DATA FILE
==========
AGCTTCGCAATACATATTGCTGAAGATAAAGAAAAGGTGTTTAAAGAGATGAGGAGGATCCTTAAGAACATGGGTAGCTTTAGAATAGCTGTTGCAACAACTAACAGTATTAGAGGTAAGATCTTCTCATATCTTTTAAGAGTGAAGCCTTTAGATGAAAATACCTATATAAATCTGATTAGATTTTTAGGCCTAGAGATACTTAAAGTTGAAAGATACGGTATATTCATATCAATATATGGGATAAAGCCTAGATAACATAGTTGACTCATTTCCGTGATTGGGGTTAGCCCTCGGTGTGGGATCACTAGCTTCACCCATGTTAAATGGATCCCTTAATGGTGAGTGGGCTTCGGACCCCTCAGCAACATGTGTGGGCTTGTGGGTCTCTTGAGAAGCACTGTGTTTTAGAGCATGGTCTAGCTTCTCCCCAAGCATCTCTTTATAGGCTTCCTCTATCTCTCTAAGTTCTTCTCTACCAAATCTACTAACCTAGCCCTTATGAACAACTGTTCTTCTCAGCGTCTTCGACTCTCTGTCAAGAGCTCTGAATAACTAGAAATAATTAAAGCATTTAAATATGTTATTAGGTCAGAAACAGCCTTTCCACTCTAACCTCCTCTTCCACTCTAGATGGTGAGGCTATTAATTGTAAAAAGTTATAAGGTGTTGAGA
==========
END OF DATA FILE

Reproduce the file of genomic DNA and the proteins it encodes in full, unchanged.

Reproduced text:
AGCTTCGCAATACATATTGCTGAAGATAAAGAAAAGGTGTTTAAAGAGATGAGGAGGATCCTTAAGAACATGGGTAGCTTTAGAATAGCTGTTGCAACAACTAACAGTATTAGAGGTAAGATCTTCTCATATCTTTTAAGAGTGAAGCCTTTAGATGAAAATACCTATATAAATCTGATTAGATTTTTAGGCCTAGAGATACTTAAAGTTGAAAGATACGGTATATTCATATCAATATATGGGATAAAGCCTAGATAACATAGTTGACTCATTTCCGTGATTGGGGTTAGCCCTCGGTGTGGGATCACTAGCTTCACCCATGTTAAATGGATCCCTTAATGGTGAGTGGGCTTCGGACCCCTCAGCAACATGTGTGGGCTTGTGGGTCTCTTGAGAAGCACTGTGTTTTAGAGCATGGTCTAGCTTCTCCCCAAGCATCTCTTTATAGGCTTCCTCTATCTCTCTAAGTTCTTCTCTACCAAATCTACTAACCTAGCCCTTATGAACAACTGTTCTTCTCAGCGTCTTCGACTCTCTGTCAAGAGCTCTGAATAACTAGAAATAATTAAAGCATTTAAATATGTTATTAGGTCAGAAACAGCCTTTCCACTCTAACCTCCTCTTCCACTCTAGATGGTGAGGCTATTAATTGTAAAAAGTTATAAGGTGTTGAGA